Asking Forgiveness

Are you an unnatural leader?

In the previous blog we talked about recognizing the face of an unnatural leader. We may all have a certain vision of what they look like, but if you look in the mirror, you will see one there as well.

We ALL have the ability to become unnatural leaders. The key is tapping into that ability.

They are people who don’t consider themselves automatically ‘authorized’ to step up and take the role of leader when the need arises. However, more of your team can be leading more of the time.

So, how do you help people bring out more of their natural leadership abilities?

Here’s a popular quote in leadership that you might find familiar.

“It’s easier to ask forgiveness than it is to get permission”.

This basically means, if you want to get things done, it’s likely that you will make some mistakes along the way, and perhaps tread on the some toes in the process!

“It’s Business, Nothing Personal.”

We’ve all heard this phrase before, but unfortunately many employees DO take it personally, especially when their boss or manager chastises them for not completing a project in a timely manner, or if it’s done incorrectly.

“He’s so rude!”

“She didn’t have to talk to me like that!”

“How did he ever become a manager?”

Are they talking about you and you don’t even know it? Of course not. All your employees love you, but we all know someone who fits these descriptions.

In many cases, the manager wasn’t mad, they just wanted to get things done. Not only that, they are probably so busy and focused, they’ve moved on to the next task, totally oblivious to the feelings of the employee. Mind you, they have moved on, but the employee has not.

Natural leaders are very good at getting outcomes, but they don’t always remember to ask for forgiveness. Natural leaders have a job to do, and their #1 priority is to get it done. (There is a business to run, after all.)

As a result, natural leaders can have a tendency to suppress leadership potential within the organisation by accidentally passing opinions, insights and even feelings in the pursuit of a fast outcome, leaving ‘unnatural leaders’ feeling unappreciated.

Sure, we all need to make executive decisions from time to time, but we must still be conscious of the results of those decisions. Sure the job was completed, but at what cost? We don’t want to alienate our employees, or make them feel like they aren’t an important part of the company.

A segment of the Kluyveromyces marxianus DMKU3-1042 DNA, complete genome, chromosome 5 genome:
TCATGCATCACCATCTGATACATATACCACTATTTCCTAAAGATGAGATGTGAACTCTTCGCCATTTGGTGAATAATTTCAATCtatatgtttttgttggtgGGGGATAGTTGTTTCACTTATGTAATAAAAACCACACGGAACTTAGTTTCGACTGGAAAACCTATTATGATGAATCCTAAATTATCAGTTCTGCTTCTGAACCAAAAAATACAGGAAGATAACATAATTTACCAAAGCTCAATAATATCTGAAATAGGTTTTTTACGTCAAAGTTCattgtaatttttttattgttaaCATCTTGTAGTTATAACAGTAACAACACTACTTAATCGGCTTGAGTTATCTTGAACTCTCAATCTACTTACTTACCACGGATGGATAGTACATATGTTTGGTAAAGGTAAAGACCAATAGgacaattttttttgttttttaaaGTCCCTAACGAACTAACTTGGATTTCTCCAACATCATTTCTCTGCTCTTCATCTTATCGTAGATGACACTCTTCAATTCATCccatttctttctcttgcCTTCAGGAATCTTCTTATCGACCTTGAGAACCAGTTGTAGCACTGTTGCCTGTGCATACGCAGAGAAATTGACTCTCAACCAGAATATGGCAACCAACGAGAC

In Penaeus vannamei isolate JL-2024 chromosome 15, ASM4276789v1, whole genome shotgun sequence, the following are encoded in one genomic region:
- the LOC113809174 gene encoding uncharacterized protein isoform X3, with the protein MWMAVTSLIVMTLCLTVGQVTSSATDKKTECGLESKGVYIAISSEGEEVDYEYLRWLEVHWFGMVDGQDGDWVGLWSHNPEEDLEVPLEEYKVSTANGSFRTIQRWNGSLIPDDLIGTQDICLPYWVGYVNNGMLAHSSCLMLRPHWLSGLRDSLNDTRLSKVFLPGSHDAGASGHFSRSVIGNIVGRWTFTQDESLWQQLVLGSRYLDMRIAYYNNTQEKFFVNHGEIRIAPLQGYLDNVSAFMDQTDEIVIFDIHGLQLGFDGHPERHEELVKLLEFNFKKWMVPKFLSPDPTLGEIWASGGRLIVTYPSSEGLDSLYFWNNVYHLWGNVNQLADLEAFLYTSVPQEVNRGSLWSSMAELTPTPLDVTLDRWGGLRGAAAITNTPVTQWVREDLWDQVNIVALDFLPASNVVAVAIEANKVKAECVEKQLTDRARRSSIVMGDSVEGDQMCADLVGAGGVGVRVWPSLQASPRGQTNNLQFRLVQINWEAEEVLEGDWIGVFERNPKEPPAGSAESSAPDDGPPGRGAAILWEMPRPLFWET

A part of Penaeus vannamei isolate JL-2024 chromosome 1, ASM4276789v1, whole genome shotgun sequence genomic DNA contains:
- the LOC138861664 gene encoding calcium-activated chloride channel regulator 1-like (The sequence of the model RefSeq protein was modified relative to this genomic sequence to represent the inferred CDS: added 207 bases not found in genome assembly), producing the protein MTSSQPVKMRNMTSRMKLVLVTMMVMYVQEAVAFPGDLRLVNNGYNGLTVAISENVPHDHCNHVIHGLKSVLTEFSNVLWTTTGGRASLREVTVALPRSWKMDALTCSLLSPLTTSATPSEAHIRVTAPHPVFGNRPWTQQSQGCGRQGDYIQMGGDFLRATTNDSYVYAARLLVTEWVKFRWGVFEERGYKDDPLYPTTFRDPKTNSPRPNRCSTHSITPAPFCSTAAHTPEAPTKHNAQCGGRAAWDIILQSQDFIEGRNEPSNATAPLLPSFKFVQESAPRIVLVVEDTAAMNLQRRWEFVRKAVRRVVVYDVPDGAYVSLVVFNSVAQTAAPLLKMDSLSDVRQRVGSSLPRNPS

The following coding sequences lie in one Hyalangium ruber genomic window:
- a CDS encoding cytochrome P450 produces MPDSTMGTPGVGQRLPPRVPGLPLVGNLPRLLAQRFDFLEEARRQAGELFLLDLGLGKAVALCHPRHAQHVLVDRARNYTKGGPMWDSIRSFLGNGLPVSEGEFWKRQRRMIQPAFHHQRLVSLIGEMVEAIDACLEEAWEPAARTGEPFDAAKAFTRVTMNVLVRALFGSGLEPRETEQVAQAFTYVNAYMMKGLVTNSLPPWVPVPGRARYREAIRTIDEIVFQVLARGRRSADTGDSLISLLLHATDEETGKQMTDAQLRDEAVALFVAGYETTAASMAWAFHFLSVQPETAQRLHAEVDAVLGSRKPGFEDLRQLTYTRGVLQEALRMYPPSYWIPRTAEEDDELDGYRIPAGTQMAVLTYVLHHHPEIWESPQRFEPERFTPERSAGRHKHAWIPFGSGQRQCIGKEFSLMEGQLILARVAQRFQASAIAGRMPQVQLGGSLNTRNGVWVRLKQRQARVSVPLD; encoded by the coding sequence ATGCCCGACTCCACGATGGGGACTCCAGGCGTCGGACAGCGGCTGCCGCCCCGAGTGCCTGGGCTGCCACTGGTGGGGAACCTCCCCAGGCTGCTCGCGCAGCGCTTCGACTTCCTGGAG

According to a recent study referenced Forbes magazine:

  • 48% of employees worldwide don’t like their jobs
  • 80% of U.S. workers feel stressed at the office, and
  • only 30% feel engaged and inspired by their careers1

Becoming an Unnatural Leader

This is where being an unnatural leader comes into play. Many times, employees won’t tell their managers how they really feel-that is, until after they have submitted their resignation. By then it’s too late. That employee has probably been unhappy for quite some time and has decided to move on without looking back.  The key to being an unnatural yet successful leader is to be observant, aware of how employees are feeling, and knowing how to diffuse situations before they reach the point of no return.

One way is to keep a clear line of open and honest communication:

According to Business News Daily, communication with employees also helps to alleviate many concerns they may have about their job since it helps workers feel happier and more secure at work. Communication either in person, in an email or with a handwritten note all help to make workers feel better at work.2

So, this step is all about following up afterward and explaining to people why you made the decisions that you did, sometimes at the expense of someone else’s ideas or hard work. This may seem like a waste of precious time and energy to some, but open and honest communication can go a long way to keeping the office running smoothly.

What’s the value of harnessing more of the potential of your unnatural leaders?

It also helps in keeping employees happy, and a happy employee is a productive employee:

  • Companies with happy employees outperform the completion by 20%
  • Happy employees are 12% more productive
  • Happy salespeople produce 37% greater sales
  • Employees who report being happy at work take 10% fewer sick days3

Action Step:  Apologize to somebody about something today. Make a list to identify anyone that may not be entirely committed to a project or is unsure of what their role is. Then, start having conversations with them. Let them know they are needed and an integral part of the organization.

Employees can be fiercely loyal if they believe the company cares about them. Making an effort to connect with your employees is a simple gesture, but the benefits can be plentiful.

In part three of this series of articles related to “Untapped”, we will explore the second way to harness more of the leadership potential of your unnatural leaders. I’ll be introducing you to the concept of Weeding The Garden. Negativity in the office can grow like a weed in a garden if you’re not careful. It is your responsibility to “nip it in the bud” before it spreads.

Explore Additional Resources:

In this blog post we mentioned the following resources:

1. Special Report: Untapped by Glenn A. Williams

2. Article: 8 Common Causes of Workplace Demotivation courtesy of

3. Article: Keep Employees Happy courtesy of Business News Daily

4. Article: Employee Happiness courtesy of Snack Nation

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